Wednesday, November 27, 2013

The Danger of Making Assumptions

Today is Wednesday, November 27, 2013.

Making assumptions can be dangerous. At least, that's been my experience.  In the cartoon at right, the people on second floor assume that the loud music must be coming from the young man's apartment above them.  Instead, it's coming from the older folks downstairs.  

My earliest negative experiences with assumptions came while I was living in Japan.  That's where I learned that not everyone thinks and feels the same way.  If I had continued to live all my life in the same area where I grew up, I might not have had experiences that challenged my belief system.  I learned that not only were my own assumptions dangerous, but that I had to watch out for the assumptions of other people. Assumptions are generally based on our notions of roles that we play in society (parent, child, husband, wife, teacher, student, boss, subordinate, etc.).  Each culture has slightly different expectations for these roles, and they are, for the most part, unwritten rules.  A wife in the United States, for example, has different assumptions about her role with respect to her mate from a wife in Japan.  A boss in Japan behaves quite differently in certain situations from an American boss.

I've also become aware that our expectations are molded, as well, on the relative position of our racial group in society, on whether we are male or female, married or single, and whether we are part of the majority or minority in any area of life, such as religion, ethnicity, nationality, place of birth, or economic status.  A Christian white male may never have his assumptions challenged on his home turf, but if he should travel to a country where Christians and whites are in the minority, he will have a rude awakening.  That same Christian white male will have very different assumptions from a black man of the Muslim faith, even if they both live in the same city, only a few blocks apart.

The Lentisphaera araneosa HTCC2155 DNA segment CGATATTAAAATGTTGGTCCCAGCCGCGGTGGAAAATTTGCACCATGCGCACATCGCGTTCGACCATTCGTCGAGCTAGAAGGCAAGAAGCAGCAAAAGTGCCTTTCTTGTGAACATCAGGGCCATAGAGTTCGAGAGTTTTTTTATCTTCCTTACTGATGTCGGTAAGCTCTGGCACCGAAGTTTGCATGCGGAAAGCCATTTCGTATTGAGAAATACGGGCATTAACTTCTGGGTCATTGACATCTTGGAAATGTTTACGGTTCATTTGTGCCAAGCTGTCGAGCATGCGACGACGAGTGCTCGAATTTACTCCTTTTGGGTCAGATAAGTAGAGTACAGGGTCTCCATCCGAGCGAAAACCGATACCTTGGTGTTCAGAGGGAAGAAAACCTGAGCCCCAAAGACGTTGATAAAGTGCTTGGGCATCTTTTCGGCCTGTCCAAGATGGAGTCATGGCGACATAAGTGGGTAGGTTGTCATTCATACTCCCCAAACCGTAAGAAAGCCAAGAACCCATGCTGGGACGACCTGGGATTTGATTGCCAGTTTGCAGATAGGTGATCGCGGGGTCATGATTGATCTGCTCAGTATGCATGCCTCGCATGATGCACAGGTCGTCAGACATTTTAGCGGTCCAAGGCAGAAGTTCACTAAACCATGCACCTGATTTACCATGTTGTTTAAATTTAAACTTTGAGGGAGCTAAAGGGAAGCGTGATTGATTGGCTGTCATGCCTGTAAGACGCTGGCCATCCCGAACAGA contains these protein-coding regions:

I can recall waiting for an elevator in an office building with a group of Japanese men.  As soon as the doors opened, all the men rush into the elevator, and I realized that I had expected them to wait for me to enter the elevator first.  The experience happened so fast, and it took a while for me to understand that the situation bothered me because my expectations had not been met.  Then I had to think hard about what those expectations were, and why I had them.  Why was it so important for me to enter the elevator first, just because I was a woman?

Another time, I was having a meal at my parents-in-law's home, when my Japanese husband picked up his empty rice bowl and began to tap it on the table.  I asked him what was wrong, and he asked me in an exasperated voice why I hadn't noticed that his rice bowl was empty.  I told him if he wanted more rice, he should have asked for it.  He pointed out that my mother-in-law had purposely placed the rice cooker near my place at the table for a reason.  It was my job to dish out the rice, and I was never to leave a man's rice bowl empty. I was stunned.  I found out later that the youngest adult female in the home is automatically supposed to serve the rice, and my husband was right: I was never to allow the men's rice bowls to sit empty.  When I didn't behave according to their expectations, my parents-in-law didn't just assume that I was unaware of their customs.  Rather, they assumed that I was a "bad wife."

I still run into situations, occasionally, that trip me up, but at least I am more aware of – and more accepting of – people's behavior that is based on assumptions.  Meanwhile, I try hard not to make assumptions of my own, and I strive to remain aware of my own assumptions, so that I can see situations more clearly and react to them more appropriately.  :-)

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